Frank Sherwood Rowland Biography, Life, Interesting Facts
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Frank Sherwood Roland was born in 1927 in Ohio. There he attended public school and got his education. As he showed extreme talent and intelligence, and the system allowed it, he received his high school graduation diploma before the age of 16.
While he was still in school, he also started to work in the summertime for a couple of summer holidays. He was working in a weather station, where he first came across systematic data collection.
Education and Early Career
Frank Sherwood Roland continued his education at a University in Ohio. He attended the Ohio Wesleyan University. He graduated before reaching the age of 18, but he instead chose to go to the Navy. In the Navy, he worked as a train radar operator. After two years and two months, Rowland was over with his duty and then resumed his studies. He attended the University of Chicago, where his subject of choice was radiochemistry.
Rowland focused his studies and thesis on cyclotron-produced radioactive bromine atoms and their chemical state. He graduated with a bachelor’s degree in 1948. He received master’s degree in 1951, followed by a Ph.D. a year later, in 1952. All of those degrees Rowland received in the University of Chicago.
Frank Sherwood Roland was teaching for four years at Princeton University, from 1952 to 1956. Later he transferred to the University of Kansas, where he stayed for longer, from 1956 to 1964. He then became a professor in the field of chemistry at the University of California in 1964.
In 1978 in California he was chosen to represent the National Academy of Sciences. Later, in 1993 he became the president of the organisation “American Association for the Advancement of Science.”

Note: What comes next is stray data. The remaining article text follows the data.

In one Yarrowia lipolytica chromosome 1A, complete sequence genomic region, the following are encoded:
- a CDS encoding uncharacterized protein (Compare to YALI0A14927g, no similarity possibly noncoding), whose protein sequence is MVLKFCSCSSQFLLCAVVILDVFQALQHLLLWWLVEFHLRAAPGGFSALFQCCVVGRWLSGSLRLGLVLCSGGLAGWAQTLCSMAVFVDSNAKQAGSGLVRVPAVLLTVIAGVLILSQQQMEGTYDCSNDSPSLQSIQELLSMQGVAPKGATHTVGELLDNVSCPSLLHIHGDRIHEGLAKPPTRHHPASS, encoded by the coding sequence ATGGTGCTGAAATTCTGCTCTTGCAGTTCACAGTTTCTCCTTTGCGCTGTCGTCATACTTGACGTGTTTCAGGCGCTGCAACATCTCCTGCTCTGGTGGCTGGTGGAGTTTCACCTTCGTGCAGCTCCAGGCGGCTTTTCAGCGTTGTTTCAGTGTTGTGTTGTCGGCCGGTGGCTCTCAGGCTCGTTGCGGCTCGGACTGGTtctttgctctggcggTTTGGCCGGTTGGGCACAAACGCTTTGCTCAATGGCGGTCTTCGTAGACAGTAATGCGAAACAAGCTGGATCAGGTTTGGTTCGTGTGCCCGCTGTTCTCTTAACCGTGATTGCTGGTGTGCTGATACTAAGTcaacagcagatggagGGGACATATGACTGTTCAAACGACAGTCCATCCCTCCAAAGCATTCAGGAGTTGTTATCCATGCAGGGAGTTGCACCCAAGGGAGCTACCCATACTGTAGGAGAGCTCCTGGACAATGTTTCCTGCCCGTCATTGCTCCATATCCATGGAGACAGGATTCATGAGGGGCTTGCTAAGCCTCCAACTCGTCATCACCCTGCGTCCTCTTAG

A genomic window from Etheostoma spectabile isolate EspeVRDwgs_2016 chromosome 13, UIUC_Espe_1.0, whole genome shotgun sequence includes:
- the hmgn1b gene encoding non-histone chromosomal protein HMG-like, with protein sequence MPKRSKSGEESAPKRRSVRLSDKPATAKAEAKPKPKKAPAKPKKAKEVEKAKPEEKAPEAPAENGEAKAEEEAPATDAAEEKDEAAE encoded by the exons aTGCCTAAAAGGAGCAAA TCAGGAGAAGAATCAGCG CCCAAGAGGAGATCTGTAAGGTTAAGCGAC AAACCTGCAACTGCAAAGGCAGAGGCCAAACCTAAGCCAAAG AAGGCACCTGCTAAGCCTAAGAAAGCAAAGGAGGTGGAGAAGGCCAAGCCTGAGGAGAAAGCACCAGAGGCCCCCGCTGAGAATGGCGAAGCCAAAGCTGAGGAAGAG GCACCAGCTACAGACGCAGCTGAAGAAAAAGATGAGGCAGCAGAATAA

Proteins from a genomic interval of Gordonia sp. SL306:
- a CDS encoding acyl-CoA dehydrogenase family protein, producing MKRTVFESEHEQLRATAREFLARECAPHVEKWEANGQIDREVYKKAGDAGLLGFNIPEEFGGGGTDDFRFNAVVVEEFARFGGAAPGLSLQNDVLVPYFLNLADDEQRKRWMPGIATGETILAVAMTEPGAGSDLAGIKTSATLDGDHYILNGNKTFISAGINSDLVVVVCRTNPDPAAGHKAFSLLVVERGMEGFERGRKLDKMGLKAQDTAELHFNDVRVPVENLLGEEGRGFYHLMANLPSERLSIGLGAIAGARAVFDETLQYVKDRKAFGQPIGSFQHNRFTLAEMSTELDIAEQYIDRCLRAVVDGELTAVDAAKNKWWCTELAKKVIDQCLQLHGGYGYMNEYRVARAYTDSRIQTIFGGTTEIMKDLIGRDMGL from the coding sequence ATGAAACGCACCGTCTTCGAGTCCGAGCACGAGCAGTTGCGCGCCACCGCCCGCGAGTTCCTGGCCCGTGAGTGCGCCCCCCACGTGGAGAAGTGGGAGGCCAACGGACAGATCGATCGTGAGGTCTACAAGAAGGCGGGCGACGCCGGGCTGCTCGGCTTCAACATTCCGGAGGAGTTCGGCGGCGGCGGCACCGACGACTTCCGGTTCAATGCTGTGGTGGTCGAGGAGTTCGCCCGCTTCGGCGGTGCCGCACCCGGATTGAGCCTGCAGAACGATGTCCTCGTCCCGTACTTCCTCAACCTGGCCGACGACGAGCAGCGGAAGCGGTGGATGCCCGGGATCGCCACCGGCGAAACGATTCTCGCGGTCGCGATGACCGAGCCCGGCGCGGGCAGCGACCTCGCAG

The Impact of Research
Frank Sherwood Rowland is best known for his extensive research in radiochemistry. He was the one who discovered chlorofluorocarbons contributing to ozone depletion. Frank Sherwood Rowland announced after his discovery that industrially developed gases influenced by solar radiation were decomposing in the stratosphere. This action then released vast amounts of chlorine, chlorine monoxide in the stratosphere. The release of chlorine and its monoxide in quantities that destroy ozone.
Rowland’s research paper first saw daylight in 1974, when it was published in the journal “Nature.” This research had the first real impact in 1978. That year a ban was issued towards the CFC-based aerosols in spray cans. This ban was firstly carried out in the US. It was not until 1980 when a global ban was issued.
Most of Frank Sherwood Rowland’s work focused on the atmosphere. He was not only researching the stratosphere. He researched CCI3F North-South mixing by taking and examining samples of air in cities around the world. He then discovered that CCI3F was very rapidly mixing from different hemispheres. After eight years he repeated the same experiment and concluded that CCI3F levels were increasing steadily.
Another very valuable research by Rowland was about the density of ozone layer. He discovered that the ozone layer density increased in November, and slowly decreased until April. From April to November it stayed the same density without changes. Even though this phenomenon was real throughout the years, he noticed an overall decrease in the density of ozone.
Rowland and his colleagues presented this research to the authorities, and this conclusion was able to lower the CFC emissions after several regulations were set slowly. The amount of CFC emission was regulated first in Canada, then afterward other countries followed. It reached global impact in 1989 when the Vienna Agreement and Montreal Protocol were developed.
Frank Sherwood Rowland was not only a great scientist but also a father to two children, Jeff and Ingrid. The daughter, Ingrid Rowland became an art historian. Rowland developed Parkinson’s disease very late in his life. He passed away from the complications of the disease in 2012.
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